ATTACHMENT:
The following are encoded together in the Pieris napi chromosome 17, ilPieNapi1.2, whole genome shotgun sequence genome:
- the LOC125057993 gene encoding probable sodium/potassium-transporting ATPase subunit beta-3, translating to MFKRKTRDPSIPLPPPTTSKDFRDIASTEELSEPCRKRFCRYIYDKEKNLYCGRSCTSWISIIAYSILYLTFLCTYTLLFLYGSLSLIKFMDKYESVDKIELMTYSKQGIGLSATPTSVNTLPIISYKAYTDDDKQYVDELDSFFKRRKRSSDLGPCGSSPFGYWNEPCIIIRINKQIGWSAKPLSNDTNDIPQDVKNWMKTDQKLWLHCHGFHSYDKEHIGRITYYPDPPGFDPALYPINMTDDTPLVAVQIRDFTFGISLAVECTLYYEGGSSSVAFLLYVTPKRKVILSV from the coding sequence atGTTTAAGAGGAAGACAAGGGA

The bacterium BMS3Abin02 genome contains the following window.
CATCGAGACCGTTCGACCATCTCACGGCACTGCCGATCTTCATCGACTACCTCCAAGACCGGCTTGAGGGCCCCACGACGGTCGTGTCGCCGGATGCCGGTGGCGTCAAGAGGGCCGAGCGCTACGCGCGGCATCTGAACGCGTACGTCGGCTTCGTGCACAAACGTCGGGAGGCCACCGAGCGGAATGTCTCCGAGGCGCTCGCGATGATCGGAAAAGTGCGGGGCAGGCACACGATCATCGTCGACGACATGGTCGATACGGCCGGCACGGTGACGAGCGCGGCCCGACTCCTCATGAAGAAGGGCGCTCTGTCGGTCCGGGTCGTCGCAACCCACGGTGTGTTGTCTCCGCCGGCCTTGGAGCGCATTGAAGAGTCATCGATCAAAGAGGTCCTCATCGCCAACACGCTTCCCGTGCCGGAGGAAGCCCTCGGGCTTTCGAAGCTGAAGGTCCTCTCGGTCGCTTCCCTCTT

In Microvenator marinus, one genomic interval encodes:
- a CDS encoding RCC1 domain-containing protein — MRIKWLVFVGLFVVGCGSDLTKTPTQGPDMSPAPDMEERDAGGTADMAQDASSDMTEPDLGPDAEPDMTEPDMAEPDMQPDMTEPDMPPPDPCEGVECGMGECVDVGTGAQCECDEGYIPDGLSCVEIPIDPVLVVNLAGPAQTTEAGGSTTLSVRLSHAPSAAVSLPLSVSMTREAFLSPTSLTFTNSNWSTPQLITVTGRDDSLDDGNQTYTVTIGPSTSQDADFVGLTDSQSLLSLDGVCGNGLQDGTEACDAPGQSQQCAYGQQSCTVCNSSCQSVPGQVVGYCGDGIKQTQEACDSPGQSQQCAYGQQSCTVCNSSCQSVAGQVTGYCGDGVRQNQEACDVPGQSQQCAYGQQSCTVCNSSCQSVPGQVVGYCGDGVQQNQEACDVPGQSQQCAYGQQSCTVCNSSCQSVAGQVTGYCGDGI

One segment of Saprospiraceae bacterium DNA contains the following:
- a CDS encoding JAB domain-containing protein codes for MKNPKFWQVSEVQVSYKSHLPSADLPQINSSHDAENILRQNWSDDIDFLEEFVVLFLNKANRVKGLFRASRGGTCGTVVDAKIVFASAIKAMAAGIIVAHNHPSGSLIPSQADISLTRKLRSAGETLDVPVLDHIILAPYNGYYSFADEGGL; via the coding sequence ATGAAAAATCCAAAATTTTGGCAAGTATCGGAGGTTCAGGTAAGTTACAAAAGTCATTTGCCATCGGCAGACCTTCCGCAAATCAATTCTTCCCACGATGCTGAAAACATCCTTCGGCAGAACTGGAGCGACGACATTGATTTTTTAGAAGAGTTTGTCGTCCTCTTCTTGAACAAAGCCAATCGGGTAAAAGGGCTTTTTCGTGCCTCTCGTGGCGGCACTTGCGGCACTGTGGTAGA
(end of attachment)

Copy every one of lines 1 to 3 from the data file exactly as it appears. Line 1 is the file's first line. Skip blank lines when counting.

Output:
The following are encoded together in the Pieris napi chromosome 17, ilPieNapi1.2, whole genome shotgun sequence genome:
- the LOC125057993 gene encoding probable sodium/potassium-transporting ATPase subunit beta-3, translating to MFKRKTRDPSIPLPPPTTSKDFRDIASTEELSEPCRKRFCRYIYDKEKNLYCGRSCTSWISIIAYSILYLTFLCTYTLLFLYGSLSLIKFMDKYESVDKIELMTYSKQGIGLSATPTSVNTLPIISYKAYTDDDKQYVDELDSFFKRRKRSSDLGPCGSSPFGYWNEPCIIIRINKQIGWSAKPLSNDTNDIPQDVKNWMKTDQKLWLHCHGFHSYDKEHIGRITYYPDPPGFDPALYPINMTDDTPLVAVQIRDFTFGISLAVECTLYYEGGSSSVAFLLYVTPKRKVILSV from the coding sequence atGTTTAAGAGGAAGACAAGGGA

The bacterium BMS3Abin02 genome contains the following window.